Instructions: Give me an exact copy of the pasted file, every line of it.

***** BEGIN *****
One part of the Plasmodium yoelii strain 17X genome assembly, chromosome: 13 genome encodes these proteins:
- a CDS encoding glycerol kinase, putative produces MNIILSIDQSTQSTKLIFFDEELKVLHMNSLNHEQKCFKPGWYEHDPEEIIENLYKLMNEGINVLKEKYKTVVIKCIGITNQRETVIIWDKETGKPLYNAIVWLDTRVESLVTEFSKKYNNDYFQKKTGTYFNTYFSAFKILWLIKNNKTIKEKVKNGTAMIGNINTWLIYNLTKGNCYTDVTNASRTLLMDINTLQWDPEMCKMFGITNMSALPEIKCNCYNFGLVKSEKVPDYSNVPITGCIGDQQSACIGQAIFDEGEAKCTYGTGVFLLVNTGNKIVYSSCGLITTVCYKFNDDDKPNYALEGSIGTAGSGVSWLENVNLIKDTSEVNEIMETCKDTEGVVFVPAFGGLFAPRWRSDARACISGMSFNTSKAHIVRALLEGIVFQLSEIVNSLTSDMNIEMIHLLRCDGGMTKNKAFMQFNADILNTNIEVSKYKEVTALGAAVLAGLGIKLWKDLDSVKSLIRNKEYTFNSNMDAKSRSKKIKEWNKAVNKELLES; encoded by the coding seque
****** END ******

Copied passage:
One part of the Plasmodium yoelii strain 17X genome assembly, chromosome: 13 genome encodes these proteins:
- a CDS encoding glycerol kinase, putative produces MNIILSIDQSTQSTKLIFFDEELKVLHMNSLNHEQKCFKPGWYEHDPEEIIENLYKLMNEGINVLKEKYKTVVIKCIGITNQRETVIIWDKETGKPLYNAIVWLDTRVESLVTEFSKKYNNDYFQKKTGTYFNTYFSAFKILWLIKNNKTIKEKVKNGTAMIGNINTWLIYNLTKGNCYTDVTNASRTLLMDINTLQWDPEMCKMFGITNMSALPEIKCNCYNFGLVKSEKVPDYSNVPITGCIGDQQSACIGQAIFDEGEAKCTYGTGVFLLVNTGNKIVYSSCGLITTVCYKFNDDDKPNYALEGSIGTAGSGVSWLENVNLIKDTSEVNEIMETCKDTEGVVFVPAFGGLFAPRWRSDARACISGMSFNTSKAHIVRALLEGIVFQLSEIVNSLTSDMNIEMIHLLRCDGGMTKNKAFMQFNADILNTNIEVSKYKEVTALGAAVLAGLGIKLWKDLDSVKSLIRNKEYTFNSNMDAKSRSKKIKEWNKAVNKELLES; encoded by the coding seque